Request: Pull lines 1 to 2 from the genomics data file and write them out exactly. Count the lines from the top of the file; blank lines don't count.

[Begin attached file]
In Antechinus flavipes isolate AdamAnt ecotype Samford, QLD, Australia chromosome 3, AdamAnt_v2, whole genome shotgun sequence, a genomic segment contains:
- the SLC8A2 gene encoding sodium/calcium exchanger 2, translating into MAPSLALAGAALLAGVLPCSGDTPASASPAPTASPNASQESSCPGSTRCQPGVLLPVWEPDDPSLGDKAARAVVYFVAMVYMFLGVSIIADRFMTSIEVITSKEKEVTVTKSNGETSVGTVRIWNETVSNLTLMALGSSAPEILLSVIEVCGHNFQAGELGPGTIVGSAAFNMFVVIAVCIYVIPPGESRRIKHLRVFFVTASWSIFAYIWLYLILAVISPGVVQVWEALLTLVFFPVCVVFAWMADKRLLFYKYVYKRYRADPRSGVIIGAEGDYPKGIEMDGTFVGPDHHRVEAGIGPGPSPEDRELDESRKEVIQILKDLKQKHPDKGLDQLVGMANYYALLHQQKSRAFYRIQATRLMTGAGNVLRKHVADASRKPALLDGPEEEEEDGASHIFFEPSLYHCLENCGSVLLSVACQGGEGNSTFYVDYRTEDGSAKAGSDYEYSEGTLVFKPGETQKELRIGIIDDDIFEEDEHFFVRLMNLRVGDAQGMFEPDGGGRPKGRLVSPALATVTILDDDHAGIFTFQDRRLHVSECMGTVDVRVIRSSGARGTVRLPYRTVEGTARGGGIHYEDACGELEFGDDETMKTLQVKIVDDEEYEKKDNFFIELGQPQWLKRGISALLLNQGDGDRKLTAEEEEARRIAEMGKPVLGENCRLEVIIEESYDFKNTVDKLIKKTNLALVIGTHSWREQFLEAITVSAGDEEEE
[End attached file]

In Antechinus flavipes isolate AdamAnt ecotype Samford, QLD, Australia chromosome 3, AdamAnt_v2, whole genome shotgun sequence, a genomic segment contains:
- the SLC8A2 gene encoding sodium/calcium exchanger 2, translating into MAPSLALAGAALLAGVLPCSGDTPASASPAPTASPNASQESSCPGSTRCQPGVLLPVWEPDDPSLGDKAARAVVYFVAMVYMFLGVSIIADRFMTSIEVITSKEKEVTVTKSNGETSVGTVRIWNETVSNLTLMALGSSAPEILLSVIEVCGHNFQAGELGPGTIVGSAAFNMFVVIAVCIYVIPPGESRRIKHLRVFFVTASWSIFAYIWLYLILAVISPGVVQVWEALLTLVFFPVCVVFAWMADKRLLFYKYVYKRYRADPRSGVIIGAEGDYPKGIEMDGTFVGPDHHRVEAGIGPGPSPEDRELDESRKEVIQILKDLKQKHPDKGLDQLVGMANYYALLHQQKSRAFYRIQATRLMTGAGNVLRKHVADASRKPALLDGPEEEEEDGASHIFFEPSLYHCLENCGSVLLSVACQGGEGNSTFYVDYRTEDGSAKAGSDYEYSEGTLVFKPGETQKELRIGIIDDDIFEEDEHFFVRLMNLRVGDAQGMFEPDGGGRPKGRLVSPALATVTILDDDHAGIFTFQDRRLHVSECMGTVDVRVIRSSGARGTVRLPYRTVEGTARGGGIHYEDACGELEFGDDETMKTLQVKIVDDEEYEKKDNFFIELGQPQWLKRGISALLLNQGDGDRKLTAEEEEARRIAEMGKPVLGENCRLEVIIEESYDFKNTVDKLIKKTNLALVIGTHSWREQFLEAITVSAGDEEEE